This content originally appeared on my former Chicagosphere online-media blog, hosted on the Chicago Tribune‘s ChicagoNow network.
Last week’s sudden shut-down of Chitown Daily News means one fewer online source for independent community news about the Windy City. If you’re hoping to find a local online news site, here’s a look at the best of what’s left.
As reported Friday, Chitown Daily News, Chicago’s primary community journalism site originally supported by a grant from the Knight Foundation, laid off its paid staff when editor Geoff Dougherty was unable to find a sustainable funding stream. Dougherty says he’s working on a for-profit news model with the backing of angel funders that will debut in eight weeks.
Best wishes to Geoff and his team on their new effort, but Que Sera Sera for the rest of us, as the success of that particular future remains to be seen. For the moment, however, beyond online reprints of the dwindling local coverage of Chicago’s major dailies (not to mention the ongoing Sun-Times sudden-death watch), no citywide citizen journalism site remains.
What’s left, instead, is a large group of Chicago-based niche news and topic blogs and a far smaller group of popular aggregation sites linking back to the most interesting and/or relevant posts on the local blogosphere.
The stars of the show, longtime community blog Gapers Block (via its Merge meta-news feed), Chicagoist, the Beachwood Reporter, and the Windy Citizen, have built their reputations largely on highlighting relevant and/or quirky local news headlines for busy Chicagoans (who often read them on the sly throughout their workday.)
The first three rely on staff scraping of RSS feeds from various sites and reader tips to come up with headlines, as well as offering original reporting and opinion. Windy Citizen, modeled after the popular Digg service, asks the public to rate stories submitted by site members, with the most popular stories ending up featured “above the fold” at the top of the page. Another important service of note, the recently rescued Everyblock, allows locals to find automatically aggregated news, information, and municipal data for any address.
Though aggregation is not a guaranteed or sustainable way to disseminate local news (all hail MSNBC.com for purchasing the cash-starved Everyblock before the site ended up on blocks), the current state of affairs is not necessarily a bad thing. Crowd-sourcing news items that bubble up from local sites across Chicago’s blogosphere (as occurs to one extent or another on Gapers Block, Chicagoist, and Beachwood) helps ensure that those items have been vetted for relevancy. Asking readers to rate those news items (Windy Citizen) provides further opportunity to refine relevancy. Hyper-local aggregation (Everyblock) allows readers to focus on stories of community interest at the most basic level.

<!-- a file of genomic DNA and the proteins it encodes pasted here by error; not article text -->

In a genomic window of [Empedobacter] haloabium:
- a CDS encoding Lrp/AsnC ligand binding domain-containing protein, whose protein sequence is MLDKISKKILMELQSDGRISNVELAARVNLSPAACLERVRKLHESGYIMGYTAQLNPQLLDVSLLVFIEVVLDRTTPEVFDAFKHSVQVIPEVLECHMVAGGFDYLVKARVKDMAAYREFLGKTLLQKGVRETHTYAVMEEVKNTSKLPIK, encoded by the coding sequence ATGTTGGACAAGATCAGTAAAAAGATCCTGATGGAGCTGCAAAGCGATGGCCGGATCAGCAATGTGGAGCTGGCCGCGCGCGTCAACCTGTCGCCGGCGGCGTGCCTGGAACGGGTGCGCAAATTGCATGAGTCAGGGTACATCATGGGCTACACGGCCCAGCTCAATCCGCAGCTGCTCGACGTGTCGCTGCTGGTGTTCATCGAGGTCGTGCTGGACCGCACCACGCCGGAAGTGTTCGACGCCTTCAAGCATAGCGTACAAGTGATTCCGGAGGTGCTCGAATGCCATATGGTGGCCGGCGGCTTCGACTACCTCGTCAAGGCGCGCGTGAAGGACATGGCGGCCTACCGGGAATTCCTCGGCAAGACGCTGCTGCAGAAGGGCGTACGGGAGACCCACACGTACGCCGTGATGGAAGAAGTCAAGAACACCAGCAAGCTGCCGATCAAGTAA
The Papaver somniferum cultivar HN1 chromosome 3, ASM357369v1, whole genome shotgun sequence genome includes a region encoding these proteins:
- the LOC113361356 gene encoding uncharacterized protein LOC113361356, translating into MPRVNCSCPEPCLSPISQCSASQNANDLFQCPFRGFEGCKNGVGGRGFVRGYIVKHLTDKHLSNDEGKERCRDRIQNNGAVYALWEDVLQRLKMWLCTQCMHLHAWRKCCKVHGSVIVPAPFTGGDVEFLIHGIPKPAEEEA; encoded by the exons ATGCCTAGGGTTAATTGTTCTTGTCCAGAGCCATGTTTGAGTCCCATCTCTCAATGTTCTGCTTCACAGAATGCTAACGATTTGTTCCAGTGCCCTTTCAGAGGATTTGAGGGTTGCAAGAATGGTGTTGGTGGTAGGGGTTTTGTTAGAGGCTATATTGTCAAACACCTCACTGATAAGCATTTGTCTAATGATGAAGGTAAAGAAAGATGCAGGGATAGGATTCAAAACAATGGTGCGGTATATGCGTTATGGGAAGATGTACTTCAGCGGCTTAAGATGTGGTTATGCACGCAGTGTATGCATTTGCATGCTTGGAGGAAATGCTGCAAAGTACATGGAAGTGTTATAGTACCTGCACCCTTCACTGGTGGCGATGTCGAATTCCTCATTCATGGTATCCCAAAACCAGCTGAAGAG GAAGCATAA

In addition, local blog networks like ChicagoNow–the one you’re reading–and Huffington Post Chicago give readers access to the reporting and opinions of a wide variety of community bloggers, brought together on a central platform that makes it easier to find diverse news items.
So it isn’t as if Chicagoans seeking local stories on the Internet are going without. I’m sure we’ll be well tided over until the next citywide online journalism site shows up. Here’s hoping one does–the world turns on neither news nor opinion alone. Both are necessary for an adequate picture of (insert favorite musical stinger here) the way things are.
It isn’t as if community journalism has fallen silent entirely. Neighborhood-level sites that train and deploy both paid and volunteer community journalists currently exist in a handful of Chicago neighborhoods. Take, for example, Community Beat and Pilsen Portal. In fact, if I were you, I’d take them now. Like Chitown Daily News and Everyblock, they’re foundation-funded, too.
So you know, tick tock…